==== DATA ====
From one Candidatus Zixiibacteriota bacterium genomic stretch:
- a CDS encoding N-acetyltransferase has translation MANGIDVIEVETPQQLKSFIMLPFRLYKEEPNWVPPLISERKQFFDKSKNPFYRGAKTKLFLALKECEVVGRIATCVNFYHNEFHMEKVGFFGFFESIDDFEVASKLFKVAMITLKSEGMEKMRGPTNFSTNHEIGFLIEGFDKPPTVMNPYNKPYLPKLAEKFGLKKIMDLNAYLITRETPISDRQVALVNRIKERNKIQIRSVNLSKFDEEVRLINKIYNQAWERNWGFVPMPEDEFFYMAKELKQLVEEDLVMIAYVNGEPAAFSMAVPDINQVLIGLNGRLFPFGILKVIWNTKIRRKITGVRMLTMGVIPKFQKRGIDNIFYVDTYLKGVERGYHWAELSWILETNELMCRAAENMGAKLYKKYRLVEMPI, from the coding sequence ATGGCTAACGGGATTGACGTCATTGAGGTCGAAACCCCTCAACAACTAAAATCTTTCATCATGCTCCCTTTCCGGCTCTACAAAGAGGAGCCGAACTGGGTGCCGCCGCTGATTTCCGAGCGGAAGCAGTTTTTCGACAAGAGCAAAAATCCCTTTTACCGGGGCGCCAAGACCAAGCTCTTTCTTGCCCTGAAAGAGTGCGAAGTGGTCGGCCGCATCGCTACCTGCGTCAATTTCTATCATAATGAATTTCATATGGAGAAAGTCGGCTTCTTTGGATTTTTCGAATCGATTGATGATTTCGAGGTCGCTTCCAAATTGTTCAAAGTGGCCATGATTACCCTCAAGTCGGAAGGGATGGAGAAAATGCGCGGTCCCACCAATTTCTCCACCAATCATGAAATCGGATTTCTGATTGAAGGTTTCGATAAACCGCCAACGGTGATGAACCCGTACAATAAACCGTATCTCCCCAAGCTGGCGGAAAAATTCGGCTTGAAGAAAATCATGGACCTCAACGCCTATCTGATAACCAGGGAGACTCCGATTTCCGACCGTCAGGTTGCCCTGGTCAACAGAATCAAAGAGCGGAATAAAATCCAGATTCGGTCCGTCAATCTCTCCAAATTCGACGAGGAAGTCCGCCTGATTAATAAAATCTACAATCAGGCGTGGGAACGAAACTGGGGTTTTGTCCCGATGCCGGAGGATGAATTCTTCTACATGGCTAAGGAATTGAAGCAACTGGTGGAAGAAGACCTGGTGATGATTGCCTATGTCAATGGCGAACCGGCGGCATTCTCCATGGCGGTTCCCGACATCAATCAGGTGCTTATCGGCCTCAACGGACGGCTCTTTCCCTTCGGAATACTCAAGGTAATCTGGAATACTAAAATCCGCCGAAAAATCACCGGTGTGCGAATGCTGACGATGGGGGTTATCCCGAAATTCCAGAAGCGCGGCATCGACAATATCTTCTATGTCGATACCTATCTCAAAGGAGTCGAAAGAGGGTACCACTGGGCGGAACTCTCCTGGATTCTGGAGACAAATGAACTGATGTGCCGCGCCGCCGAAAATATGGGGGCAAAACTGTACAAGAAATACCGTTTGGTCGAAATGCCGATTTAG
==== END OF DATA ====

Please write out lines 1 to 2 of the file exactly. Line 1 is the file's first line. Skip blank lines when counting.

From one Candidatus Zixiibacteriota bacterium genomic stretch:
- a CDS encoding N-acetyltransferase has translation MANGIDVIEVETPQQLKSFIMLPFRLYKEEPNWVPPLISERKQFFDKSKNPFYRGAKTKLFLALKECEVVGRIATCVNFYHNEFHMEKVGFFGFFESIDDFEVASKLFKVAMITLKSEGMEKMRGPTNFSTNHEIGFLIEGFDKPPTVMNPYNKPYLPKLAEKFGLKKIMDLNAYLITRETPISDRQVALVNRIKERNKIQIRSVNLSKFDEEVRLINKIYNQAWERNWGFVPMPEDEFFYMAKELKQLVEEDLVMIAYVNGEPAAFSMAVPDINQVLIGLNGRLFPFGILKVIWNTKIRRKITGVRMLTMGVIPKFQKRGIDNIFYVDTYLKGVERGYHWAELSWILETNELMCRAAENMGAKLYKKYRLVEMPI, from the coding sequence ATGGCTAACGGGATTGACGTCATTGAGGTCGAAACCCCTCAACAACTAAAATCTTTCATCATGCTCCCTTTCCGGCTCTACAAAGAGGAGCCGAACTGGGTGCCGCCGCTGATTTCCGAGCGGAAGCAGTTTTTCGACAAGAGCAAAAATCCCTTTTACCGGGGCGCCAAGACCAAGCTCTTTCTTGCCCTGAAAGAGTGCGAAGTGGTCGGCCGCATCGCTACCTGCGTCAATTTCTATCATAATGAATTTCATATGGAGAAAGTCGGCTTCTTTGGATTTTTCGAATCGATTGATGATTTCGAGGTCGCTTCCAAATTGTTCAAAGTGGCCATGATTACCCTCAAGTCGGAAGGGATGGAGAAAATGCGCGGTCCCACCAATTTCTCCACCAATCATGAAATCGGATTTCTGATTGAAGGTTTCGATAAACCGCCAACGGTGATGAACCCGTACAATAAACCGTATCTCCCCAAGCTGGCGGAAAAATTCGGCTTGAAGAAAATCATGGACCTCAACGCCTATCTGATAACCAGGGAGACTCCGATTTCCGACCGTCAGGTTGCCCTGGTCAACAGAATCAAAGAGCGGAATAAAATCCAGATTCGGTCCGTCAATCTCTCCAAATTCGACGAGGAAGTCCGCCTGATTAATAAAATCTACAATCAGGCGTGGGAACGAAACTGGGGTTTTGTCCCGATGCCGGAGGATGAATTCTTCTACATGGCTAAGGAATTGAAGCAACTGGTGGAAGAAGACCTGGTGATGATTGCCTATGTCAATGGCGAACCGGCGGCATTCTCCATGGCGGTTCCCGACATCAATCAGGTGCTTATCGGCCTCAACGGACGGCTCTTTCCCTTCGGAATACTCAAGGTAATCTGGAATACTAAAATCCGCCGAAAAATCACCGGTGTGCGAATGCTGACGATGGGGGTTATCCCGAAATTCCAGAAGCGCGGCATCGACAATATCTTCTATGTCGATACCTATCTCAAAGGAGTCGAAAGAGGGTACCACTGGGCGGAACTCTCCTGGATTCTGGAGACAAATGAACTGATGTGCCGCGCCGCCGAAAATATGGGGGCAAAACTGTACAAGAAATACCGTTTGGTCGAAATGCCGATTTAG